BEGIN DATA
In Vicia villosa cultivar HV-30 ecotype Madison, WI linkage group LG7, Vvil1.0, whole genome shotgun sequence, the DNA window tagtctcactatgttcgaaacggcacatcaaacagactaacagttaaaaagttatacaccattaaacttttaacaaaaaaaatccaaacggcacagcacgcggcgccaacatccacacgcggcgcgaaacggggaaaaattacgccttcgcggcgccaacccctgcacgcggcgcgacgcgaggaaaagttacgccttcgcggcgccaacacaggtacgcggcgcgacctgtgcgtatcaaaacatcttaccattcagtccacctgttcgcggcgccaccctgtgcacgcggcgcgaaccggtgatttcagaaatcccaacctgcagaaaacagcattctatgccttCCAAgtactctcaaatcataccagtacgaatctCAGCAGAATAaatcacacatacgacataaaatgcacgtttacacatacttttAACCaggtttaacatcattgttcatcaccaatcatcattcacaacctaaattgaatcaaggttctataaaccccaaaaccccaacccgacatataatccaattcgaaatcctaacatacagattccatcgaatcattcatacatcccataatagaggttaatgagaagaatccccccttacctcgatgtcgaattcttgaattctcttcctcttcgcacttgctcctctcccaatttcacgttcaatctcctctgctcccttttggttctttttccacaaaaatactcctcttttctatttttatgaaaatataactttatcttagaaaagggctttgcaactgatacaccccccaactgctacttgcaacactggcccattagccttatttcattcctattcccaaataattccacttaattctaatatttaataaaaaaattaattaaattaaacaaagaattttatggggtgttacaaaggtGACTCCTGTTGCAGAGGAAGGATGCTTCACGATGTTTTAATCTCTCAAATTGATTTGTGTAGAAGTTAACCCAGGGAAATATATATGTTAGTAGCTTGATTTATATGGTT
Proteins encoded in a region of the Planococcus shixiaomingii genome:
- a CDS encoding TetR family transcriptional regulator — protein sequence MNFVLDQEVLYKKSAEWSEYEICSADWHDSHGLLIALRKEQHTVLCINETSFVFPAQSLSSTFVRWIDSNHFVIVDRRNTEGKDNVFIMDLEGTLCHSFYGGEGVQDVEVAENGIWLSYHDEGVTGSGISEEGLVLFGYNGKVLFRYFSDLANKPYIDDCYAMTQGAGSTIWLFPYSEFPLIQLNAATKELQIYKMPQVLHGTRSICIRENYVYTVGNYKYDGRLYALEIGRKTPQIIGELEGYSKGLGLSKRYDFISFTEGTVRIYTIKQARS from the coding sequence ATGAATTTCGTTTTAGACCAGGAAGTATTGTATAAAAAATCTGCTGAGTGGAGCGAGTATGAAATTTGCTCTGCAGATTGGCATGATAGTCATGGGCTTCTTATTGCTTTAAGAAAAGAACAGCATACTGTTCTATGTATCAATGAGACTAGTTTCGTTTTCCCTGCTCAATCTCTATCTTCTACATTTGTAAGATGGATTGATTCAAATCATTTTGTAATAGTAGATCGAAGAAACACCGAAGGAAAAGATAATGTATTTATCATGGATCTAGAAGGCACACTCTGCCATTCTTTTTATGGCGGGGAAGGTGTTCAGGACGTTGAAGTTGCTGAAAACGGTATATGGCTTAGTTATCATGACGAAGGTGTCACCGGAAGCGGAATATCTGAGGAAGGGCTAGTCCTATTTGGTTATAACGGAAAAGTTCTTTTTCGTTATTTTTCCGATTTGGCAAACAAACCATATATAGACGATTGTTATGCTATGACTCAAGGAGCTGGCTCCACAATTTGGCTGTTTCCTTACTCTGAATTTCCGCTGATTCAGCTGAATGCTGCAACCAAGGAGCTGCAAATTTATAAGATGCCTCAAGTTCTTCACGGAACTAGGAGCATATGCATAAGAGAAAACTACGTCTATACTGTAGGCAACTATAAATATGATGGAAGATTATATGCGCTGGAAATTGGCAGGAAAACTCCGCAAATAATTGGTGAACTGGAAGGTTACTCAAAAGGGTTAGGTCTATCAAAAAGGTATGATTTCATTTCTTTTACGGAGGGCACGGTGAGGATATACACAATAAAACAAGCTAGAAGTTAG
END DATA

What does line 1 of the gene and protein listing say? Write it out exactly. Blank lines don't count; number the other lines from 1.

In Vicia villosa cultivar HV-30 ecotype Madison, WI linkage group LG7, Vvil1.0, whole genome shotgun sequence, the DNA window tagtctcactatgttcgaaacggcacatcaaacagactaacagttaaaaagttatacaccattaaacttttaacaaaaaaaatccaaacggcacagcacgcggcgccaacatccacacgcggcgcgaaacggggaaaaattacgccttcgcggcgccaacccctgcacgcggcgcgacgcgaggaaaagttacgccttcgcggcgccaacacaggtacgcggcgcgacctgtgcgtatcaaaacatcttaccattcagtccacctgttcgcggcgccaccctgtgcacgcggcgcgaaccggtgatttcagaaatcccaacctgcagaaaacagcattctatgccttCCAAgtactctcaaatcataccagtacgaatctCAGCAGAATAaatcacacatacgacataaaatgcacgtttacacatacttttAACCaggtttaacatcattgttcatcaccaatcatcattcacaacctaaattgaatcaaggttctataaaccccaaaaccccaacccgacatataatccaattcgaaatcctaacatacagattccatcgaatcattcatacatcccataatagaggttaatgagaagaatccccccttacctcgatgtcgaattcttgaattctcttcctcttcgcacttgctcctctcccaatttcacgttcaatctcctctgctcccttttggttctttttccacaaaaatactcctcttttctatttttatgaaaatataactttatcttagaaaagggctttgcaactgatacaccccccaactgctacttgcaacactggcccattagccttatttcattcctattcccaaataattccacttaattctaatatttaataaaaaaattaattaaattaaacaaagaattttatggggtgttacaaaggtGACTCCTGTTGCAGAGGAAGGATGCTTCACGATGTTTTAATCTCTCAAATTGATTTGTGTAGAAGTTAACCCAGGGAAATATATATGTTAGTAGCTTGATTTATATGGTT